Thu. Sep 16th, 2021

Common Home Utility Scams To Beware Of

Common Home Utility Scams To Beware Of
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There are too many scamming activities known to man nowadays. It ranges from phishing through emails and collecting money from people regularly for “investments.” Unfortunately, many have had their pockets robbed through those common deceitful methods, but few can say they’ve encountered a utility scam.

Utility scams are committed by fraudsters who call or arrive unannounced at a customer’s residence to deceive them into giving them money or availing unnecessary and fake accessories. They exploit customers who want to save on their utility expenses by taking advantage of their situation. They use different methods that differ from false promises of lower bills to scaring customers with the possibility of having their service cut off.

Scammers who use utilities as bait come prepared to make themselves believable. To avoid falling prey to their schemes, you need to counter their elaborate lies by knowing what they are. So here are the common home utility scams to beware of.

Phone scams

Scammers use phone calls to hide their faces from people. With this type of scam, you’ll receive a call from a person claiming to be a representative of your utility company. Then, they’ll start telling you false claims about your bills to steal your money.

Scammers using phone calls tend to be aggressive with their approach. They’ll cause panic by insisting that you’re behind on your payments and threaten to cut off your service. They’ll also use vague details about your agreement with that provider as an attempt to make you believe their lies.

If you receive calls like this, don’t panic. You can find out if you’re talking to a scammer when they ask you to pay through unconventional means such as prepaid debit and credit cards, gift cards, and wire transfers. Once they ask you to do that, they’re likely to be just scamming you because those payment methods are nonreversible, meaning the possibility of getting your money back is highly unlikely.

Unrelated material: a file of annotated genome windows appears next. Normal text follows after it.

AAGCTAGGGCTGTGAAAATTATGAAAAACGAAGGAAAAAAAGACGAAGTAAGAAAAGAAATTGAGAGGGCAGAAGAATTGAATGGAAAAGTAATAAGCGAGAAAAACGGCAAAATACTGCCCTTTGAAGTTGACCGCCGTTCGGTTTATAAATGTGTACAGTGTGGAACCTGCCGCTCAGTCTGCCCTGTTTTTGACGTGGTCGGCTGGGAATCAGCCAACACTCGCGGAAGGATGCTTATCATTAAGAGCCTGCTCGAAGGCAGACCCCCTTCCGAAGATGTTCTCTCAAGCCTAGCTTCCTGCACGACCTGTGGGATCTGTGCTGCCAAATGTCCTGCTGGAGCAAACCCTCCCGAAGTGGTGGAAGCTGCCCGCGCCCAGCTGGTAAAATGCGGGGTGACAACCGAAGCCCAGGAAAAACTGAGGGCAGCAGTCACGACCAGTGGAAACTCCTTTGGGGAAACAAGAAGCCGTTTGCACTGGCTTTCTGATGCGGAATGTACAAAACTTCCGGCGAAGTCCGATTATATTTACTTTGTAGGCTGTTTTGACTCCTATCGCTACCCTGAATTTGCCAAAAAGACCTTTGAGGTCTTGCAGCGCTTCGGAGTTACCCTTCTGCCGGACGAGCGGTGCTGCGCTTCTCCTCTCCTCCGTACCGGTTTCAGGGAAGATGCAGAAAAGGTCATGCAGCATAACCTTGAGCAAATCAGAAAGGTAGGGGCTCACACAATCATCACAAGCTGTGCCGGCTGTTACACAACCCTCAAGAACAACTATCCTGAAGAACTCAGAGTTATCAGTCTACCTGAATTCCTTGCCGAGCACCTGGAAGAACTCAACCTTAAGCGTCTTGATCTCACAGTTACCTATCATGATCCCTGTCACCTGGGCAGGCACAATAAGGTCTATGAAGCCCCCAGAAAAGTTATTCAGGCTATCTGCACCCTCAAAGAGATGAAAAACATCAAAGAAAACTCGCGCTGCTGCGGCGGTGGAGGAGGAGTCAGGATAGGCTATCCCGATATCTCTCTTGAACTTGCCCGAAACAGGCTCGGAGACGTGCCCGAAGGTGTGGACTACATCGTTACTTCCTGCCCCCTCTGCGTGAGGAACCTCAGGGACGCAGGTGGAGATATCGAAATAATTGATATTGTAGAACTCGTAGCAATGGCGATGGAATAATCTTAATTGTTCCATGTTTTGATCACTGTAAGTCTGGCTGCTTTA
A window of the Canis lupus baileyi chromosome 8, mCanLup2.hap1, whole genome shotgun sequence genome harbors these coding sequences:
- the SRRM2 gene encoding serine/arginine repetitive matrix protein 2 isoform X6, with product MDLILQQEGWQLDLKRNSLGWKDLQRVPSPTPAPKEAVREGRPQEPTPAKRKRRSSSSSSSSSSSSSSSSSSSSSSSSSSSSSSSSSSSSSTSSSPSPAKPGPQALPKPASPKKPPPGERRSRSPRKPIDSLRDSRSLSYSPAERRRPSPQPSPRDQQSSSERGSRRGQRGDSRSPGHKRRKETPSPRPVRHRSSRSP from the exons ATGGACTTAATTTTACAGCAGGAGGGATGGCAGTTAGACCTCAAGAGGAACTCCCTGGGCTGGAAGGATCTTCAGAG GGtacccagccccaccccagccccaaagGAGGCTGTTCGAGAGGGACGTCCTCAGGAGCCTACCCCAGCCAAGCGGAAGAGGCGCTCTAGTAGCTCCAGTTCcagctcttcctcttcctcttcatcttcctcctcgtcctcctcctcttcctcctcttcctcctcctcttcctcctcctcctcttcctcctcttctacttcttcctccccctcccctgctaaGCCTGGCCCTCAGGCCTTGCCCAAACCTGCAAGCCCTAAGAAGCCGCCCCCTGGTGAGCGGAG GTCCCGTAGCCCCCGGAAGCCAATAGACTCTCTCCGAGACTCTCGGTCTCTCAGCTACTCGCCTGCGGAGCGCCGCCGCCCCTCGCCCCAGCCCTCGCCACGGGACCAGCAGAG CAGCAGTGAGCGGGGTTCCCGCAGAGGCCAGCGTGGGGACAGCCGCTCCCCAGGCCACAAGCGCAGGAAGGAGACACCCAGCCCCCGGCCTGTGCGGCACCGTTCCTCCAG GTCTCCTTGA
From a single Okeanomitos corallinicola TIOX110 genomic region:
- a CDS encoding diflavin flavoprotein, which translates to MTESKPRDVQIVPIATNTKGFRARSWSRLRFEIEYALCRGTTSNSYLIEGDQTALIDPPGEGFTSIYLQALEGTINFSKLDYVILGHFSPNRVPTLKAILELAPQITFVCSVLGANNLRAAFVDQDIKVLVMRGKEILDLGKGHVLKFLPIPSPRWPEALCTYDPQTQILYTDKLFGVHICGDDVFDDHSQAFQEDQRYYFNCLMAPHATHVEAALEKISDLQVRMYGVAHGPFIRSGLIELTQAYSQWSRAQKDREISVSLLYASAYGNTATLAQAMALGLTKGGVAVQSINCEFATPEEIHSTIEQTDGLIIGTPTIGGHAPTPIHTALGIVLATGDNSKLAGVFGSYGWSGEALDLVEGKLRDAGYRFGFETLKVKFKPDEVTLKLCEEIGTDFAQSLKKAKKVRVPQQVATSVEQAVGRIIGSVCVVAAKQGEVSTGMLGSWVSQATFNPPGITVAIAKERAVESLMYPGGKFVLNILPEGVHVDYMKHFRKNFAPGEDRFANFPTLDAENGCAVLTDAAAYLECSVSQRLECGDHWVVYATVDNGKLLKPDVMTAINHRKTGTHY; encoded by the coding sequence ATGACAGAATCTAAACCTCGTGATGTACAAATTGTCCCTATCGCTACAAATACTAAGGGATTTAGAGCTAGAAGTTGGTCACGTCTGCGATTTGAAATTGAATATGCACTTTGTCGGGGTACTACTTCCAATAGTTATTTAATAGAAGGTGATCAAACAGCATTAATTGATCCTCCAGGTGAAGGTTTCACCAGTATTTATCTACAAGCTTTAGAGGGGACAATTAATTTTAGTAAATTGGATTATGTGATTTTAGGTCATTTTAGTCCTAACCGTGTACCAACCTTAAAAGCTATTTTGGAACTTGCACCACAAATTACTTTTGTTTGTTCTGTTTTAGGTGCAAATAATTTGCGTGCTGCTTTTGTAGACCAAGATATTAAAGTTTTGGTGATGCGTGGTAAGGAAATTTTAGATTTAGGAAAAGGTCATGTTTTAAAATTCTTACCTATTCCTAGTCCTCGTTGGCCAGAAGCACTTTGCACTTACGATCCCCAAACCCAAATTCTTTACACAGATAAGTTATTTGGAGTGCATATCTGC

Utility company scams

While most utility companies go by the book, there are also bad apples that operate through illegal means to steal people’s money. There are many ways these forms of fraudulent activities can take place. The most common one being criminals posing as utility company workers would get inside your home and steal stuff.

These scams can also be as elaborate as a legit utility company committing deceitful practices. An example of this would be the Ambit energy scam from three years ago. They deceived many people, including the ones they employed as “consultants,” to be part of a huge con that got a lot of customer’s money.

Door-to-door sales scams

In country’s where energy markets are deregulated, utility companies market their products door-to-door sometimes. Salespeople come to people’s houses and pitch their offers to the household. Unfortunately, some people do this to deceive customers into stealing their money.

These scammers will try to trick you into switching utility companies so they can steal your money. They use tactics such as slamming, which is switching you to a new provider without your consent. They’ll steal your account number so they can make the slam you by coming to your place posing as a representative from your utility company.

You can avoid slamming by not giving them your bill when they ask you to. If someone comes to your house asking for it, verify their identity first. Ask them questions or call your provider to be sure.

Replacement and repair scams

This kind of scam involves repairs and replacement of equipment in your property, such as your electric meter. Scammers will pose as repairmen from your utility company and attempt to charge an extra fee for new equipment. It usually starts with a phone call from them telling you that they need to make changes in equipment to “improve their quality of service.”

Fortunately, it’s an easy scam to spot. Know that your provider won’t replace their equipment unless you report damages. Also, you should verify with your provider if they’re indeed making changes via a phone call or their website.

Conclusion

Know that avoiding home utility scams is easier when you are informed. Practice verifying the identities of people who come to your place involving your utilities. Remember that your providers are your allies, and they can help with anything you want to know about their service.